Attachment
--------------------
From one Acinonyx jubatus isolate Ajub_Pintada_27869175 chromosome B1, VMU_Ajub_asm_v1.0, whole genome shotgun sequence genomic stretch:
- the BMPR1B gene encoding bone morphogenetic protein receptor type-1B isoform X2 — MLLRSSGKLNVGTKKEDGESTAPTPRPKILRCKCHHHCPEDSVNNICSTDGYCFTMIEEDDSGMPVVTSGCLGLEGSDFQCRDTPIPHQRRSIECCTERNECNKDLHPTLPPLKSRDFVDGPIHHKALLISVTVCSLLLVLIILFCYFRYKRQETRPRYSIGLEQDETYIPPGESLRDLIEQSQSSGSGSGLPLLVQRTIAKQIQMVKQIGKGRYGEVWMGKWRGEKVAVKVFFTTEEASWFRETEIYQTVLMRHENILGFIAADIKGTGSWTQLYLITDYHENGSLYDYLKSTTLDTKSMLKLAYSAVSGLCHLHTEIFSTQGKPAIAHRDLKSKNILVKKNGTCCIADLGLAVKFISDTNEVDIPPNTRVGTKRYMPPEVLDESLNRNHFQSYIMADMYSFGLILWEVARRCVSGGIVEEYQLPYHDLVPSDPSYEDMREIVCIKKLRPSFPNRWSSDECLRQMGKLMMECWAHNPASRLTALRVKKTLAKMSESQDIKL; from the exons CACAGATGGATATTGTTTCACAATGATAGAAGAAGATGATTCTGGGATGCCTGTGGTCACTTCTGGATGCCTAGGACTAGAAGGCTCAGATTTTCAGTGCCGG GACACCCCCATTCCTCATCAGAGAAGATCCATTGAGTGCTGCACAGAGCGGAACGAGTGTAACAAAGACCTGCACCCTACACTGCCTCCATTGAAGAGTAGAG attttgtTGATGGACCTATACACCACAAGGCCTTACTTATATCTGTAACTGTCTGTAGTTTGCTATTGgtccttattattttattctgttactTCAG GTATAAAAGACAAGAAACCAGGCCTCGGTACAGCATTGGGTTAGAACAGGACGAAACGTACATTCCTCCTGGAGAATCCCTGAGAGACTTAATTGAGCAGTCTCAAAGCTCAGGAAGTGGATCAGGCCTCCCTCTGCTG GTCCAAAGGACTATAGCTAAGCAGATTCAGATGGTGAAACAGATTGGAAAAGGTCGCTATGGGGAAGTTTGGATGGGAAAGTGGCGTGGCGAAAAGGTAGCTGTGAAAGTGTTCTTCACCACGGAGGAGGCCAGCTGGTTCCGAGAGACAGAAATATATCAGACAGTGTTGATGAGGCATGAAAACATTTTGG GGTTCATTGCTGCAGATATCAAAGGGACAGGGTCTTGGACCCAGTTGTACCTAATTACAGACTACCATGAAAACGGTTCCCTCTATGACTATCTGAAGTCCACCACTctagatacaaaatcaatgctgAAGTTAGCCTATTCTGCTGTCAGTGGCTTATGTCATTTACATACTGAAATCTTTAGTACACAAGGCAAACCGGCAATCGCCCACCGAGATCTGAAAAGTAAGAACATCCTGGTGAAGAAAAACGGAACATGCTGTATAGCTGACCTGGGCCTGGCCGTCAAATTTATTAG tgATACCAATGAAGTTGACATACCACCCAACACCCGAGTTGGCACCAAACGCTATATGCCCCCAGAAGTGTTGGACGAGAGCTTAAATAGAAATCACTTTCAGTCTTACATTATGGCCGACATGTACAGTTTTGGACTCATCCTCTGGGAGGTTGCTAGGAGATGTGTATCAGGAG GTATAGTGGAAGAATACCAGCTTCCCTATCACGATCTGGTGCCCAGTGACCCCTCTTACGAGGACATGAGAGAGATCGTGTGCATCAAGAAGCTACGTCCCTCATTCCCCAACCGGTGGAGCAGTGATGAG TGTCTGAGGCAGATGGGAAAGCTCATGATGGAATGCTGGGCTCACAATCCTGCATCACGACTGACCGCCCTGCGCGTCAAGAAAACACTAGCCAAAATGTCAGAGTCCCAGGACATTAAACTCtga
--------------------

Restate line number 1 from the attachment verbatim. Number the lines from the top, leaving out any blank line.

From one Acinonyx jubatus isolate Ajub_Pintada_27869175 chromosome B1, VMU_Ajub_asm_v1.0, whole genome shotgun sequence genomic stretch: